Numerous statistics lead us to believe the Northwest Davy Crockett of 2011 was in many ways more difficult to conquer than the iconic 1836 hero of the Texas Revolution. Back then, 13 days and 1,500 Mexican troops were needed to defeat the original Crockett and fewer than 200 independence-seekers inside the Alamo. But this year, vanquishing the modern Davy Crockett — a 431-foot barge and former World War II-era Liberty Ship — required seven months, $20 million and the greater efforts of the U.S. Coast Guard, the Washington Department of Ecology, the Oregon Department of Environmental Quality and Seattle-based contractor Ballard Diving & Salvage.
As of 11:35 a.m. Thursday, the Columbia River was free of the last piece of rusted steel that had polluted the water near Camas. Workers hoisted a 60-foot chunk from the water and, finally, the battle is over. Or is it? State environmental officials reminded Columbian reporter Eric Florip that two aspects of the project remain. Contaminated sediment must be removed, and a metal cofferdam (built around the vessel to keep pollutants from spreading) must be deconstructed. That work is expected to take another two or three weeks.
All parties involved in this massive project — engineers, workers, and others — are commended. Two major lessons have emerged for the enlightenment of state officials and the public.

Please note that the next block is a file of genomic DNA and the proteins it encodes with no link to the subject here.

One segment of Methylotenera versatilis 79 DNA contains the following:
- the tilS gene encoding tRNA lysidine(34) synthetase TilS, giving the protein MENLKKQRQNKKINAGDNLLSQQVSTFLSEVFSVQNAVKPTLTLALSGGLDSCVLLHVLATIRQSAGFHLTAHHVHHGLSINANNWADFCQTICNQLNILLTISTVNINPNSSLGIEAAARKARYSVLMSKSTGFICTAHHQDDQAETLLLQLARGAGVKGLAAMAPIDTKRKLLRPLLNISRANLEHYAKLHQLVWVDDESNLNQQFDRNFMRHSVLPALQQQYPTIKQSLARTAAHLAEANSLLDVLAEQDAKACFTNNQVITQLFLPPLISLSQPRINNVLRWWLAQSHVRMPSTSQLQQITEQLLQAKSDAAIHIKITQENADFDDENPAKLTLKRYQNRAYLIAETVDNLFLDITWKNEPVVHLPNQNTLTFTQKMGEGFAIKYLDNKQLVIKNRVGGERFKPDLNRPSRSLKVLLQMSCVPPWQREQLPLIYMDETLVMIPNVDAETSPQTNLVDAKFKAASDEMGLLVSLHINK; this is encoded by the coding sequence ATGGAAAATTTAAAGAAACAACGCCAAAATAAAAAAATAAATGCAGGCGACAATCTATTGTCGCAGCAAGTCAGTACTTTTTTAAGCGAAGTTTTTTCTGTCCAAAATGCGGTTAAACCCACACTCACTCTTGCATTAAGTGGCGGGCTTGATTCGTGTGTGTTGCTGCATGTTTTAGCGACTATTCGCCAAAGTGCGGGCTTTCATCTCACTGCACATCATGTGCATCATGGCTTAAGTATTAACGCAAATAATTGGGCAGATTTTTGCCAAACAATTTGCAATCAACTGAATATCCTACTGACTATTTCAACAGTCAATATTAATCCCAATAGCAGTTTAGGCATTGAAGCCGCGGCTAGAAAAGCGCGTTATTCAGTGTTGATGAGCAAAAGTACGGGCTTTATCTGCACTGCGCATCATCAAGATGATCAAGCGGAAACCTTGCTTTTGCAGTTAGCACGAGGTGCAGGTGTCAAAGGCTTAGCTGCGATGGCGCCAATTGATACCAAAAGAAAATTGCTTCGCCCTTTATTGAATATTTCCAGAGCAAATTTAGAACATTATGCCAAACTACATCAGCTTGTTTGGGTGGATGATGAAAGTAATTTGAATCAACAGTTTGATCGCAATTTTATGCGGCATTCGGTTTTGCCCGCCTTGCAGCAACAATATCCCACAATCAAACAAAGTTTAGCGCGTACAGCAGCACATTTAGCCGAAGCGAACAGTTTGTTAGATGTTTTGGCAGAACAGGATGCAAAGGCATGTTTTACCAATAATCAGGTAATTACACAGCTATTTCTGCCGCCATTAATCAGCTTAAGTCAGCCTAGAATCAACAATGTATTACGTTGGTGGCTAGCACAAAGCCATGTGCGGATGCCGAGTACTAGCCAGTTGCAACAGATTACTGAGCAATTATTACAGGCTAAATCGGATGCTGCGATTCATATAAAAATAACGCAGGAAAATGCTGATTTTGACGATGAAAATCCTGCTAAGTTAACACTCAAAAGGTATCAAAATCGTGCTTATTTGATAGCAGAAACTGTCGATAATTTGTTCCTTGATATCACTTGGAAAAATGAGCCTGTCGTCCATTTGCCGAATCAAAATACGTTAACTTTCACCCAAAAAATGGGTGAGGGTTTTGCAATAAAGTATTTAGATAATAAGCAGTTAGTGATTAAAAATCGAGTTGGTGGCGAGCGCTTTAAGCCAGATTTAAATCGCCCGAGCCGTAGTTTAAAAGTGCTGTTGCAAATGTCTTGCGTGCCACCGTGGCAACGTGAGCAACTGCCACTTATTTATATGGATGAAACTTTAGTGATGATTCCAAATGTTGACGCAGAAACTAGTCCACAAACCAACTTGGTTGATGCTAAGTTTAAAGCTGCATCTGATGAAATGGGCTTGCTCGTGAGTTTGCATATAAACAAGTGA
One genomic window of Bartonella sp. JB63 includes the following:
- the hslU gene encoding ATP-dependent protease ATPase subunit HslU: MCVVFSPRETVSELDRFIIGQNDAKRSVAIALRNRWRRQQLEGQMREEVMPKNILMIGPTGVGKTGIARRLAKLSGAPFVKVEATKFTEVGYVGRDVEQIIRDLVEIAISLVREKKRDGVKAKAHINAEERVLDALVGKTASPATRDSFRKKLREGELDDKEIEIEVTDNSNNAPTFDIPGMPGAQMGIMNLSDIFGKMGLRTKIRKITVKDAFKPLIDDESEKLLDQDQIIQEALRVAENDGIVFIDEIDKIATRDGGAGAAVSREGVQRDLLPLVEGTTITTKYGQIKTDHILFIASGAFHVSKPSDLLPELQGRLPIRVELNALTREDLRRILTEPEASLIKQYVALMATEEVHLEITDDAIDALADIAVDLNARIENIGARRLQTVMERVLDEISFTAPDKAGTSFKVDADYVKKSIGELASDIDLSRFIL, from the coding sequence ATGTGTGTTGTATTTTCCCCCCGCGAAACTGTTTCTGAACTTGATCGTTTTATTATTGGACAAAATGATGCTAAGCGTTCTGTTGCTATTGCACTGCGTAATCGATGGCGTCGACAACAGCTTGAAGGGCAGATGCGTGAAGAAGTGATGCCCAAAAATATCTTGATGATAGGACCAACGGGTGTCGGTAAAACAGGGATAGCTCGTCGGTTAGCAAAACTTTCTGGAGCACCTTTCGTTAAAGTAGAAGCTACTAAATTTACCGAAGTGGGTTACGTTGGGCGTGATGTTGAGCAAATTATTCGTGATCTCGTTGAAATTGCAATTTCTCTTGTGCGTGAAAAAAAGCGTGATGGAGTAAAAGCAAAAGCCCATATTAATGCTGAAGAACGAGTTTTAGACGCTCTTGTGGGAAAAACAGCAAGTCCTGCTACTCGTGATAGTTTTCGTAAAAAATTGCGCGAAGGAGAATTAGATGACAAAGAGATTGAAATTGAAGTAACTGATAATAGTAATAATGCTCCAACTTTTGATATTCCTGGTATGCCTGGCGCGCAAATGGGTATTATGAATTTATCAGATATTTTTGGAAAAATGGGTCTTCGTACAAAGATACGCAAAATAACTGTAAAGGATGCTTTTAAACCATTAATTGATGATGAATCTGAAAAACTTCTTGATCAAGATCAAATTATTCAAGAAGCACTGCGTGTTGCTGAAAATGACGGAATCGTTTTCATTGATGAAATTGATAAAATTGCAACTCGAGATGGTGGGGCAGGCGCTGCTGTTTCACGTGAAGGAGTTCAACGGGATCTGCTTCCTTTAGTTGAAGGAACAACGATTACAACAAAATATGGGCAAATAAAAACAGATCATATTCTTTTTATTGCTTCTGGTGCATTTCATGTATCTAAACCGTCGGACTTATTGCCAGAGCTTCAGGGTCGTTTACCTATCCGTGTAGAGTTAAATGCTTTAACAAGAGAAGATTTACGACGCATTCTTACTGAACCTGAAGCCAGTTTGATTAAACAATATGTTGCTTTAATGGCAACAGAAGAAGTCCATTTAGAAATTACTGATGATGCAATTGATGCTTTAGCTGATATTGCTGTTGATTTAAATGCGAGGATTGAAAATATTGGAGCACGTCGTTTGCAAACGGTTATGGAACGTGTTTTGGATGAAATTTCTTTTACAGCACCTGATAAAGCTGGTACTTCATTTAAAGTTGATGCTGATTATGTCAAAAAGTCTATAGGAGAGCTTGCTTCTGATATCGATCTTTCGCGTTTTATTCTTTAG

The first lesson is a positive one: It helps to prepare — both financially and with expert planning — for these types of problems. That’s why taxpayers should feel good about the federal Oil Spill Liability Trust Fund. The fund was created and is maintained by a tax on petroleum products. It pays for recovery of abandoned marine vessels, and this was not some simple weekend lift-and-remove project. Workers had to first install a double wall that included a cofferdam and a silt barrier to keep further pollution out of the river. Then, they had to dismantle the Davy Crockett piece-by-piece while it was stuck in the river bank. Deep into the project, workers discovered the vessel was in such bad condition that removing it in one piece would have been impossible, thus confirming that dismantling was the proper strategy.
More than 800,000 pounds of debris were removed and almost 33,000 gallons of pure oil, plus another 1.6 million gallons of oily water, had to be extracted.
The second major lesson is not so positive: State and federal officials should have learned that quicker, more decisive action needs to be taken in these types of cases, both against the culprits and in launching the cleanup work. Even now, it remains uncertain who is most responsible for the expensive blunder. According to Columbian stories, the most recent owner of the Davy Crockett is one Brett Simpson of Ellensburg, but Florip’s story Thursday reflected a long path toward fully resolving this issue. Some type of reimbursement likely will be sought from Simpson.
Simpson reportedly tried to scrap the damaged barge — without obtaining permits — in January, but it buckled and partially sank. Later in January, an oil sheen was traced 15 miles from the barge. Ultimately, when it was determined that the barge had to be dismantled, the complicated recovery finally got under way.
We hope the most culpable party is identified and held responsible, and that the next removal of an abandoned vessel will be carried out more expeditiously.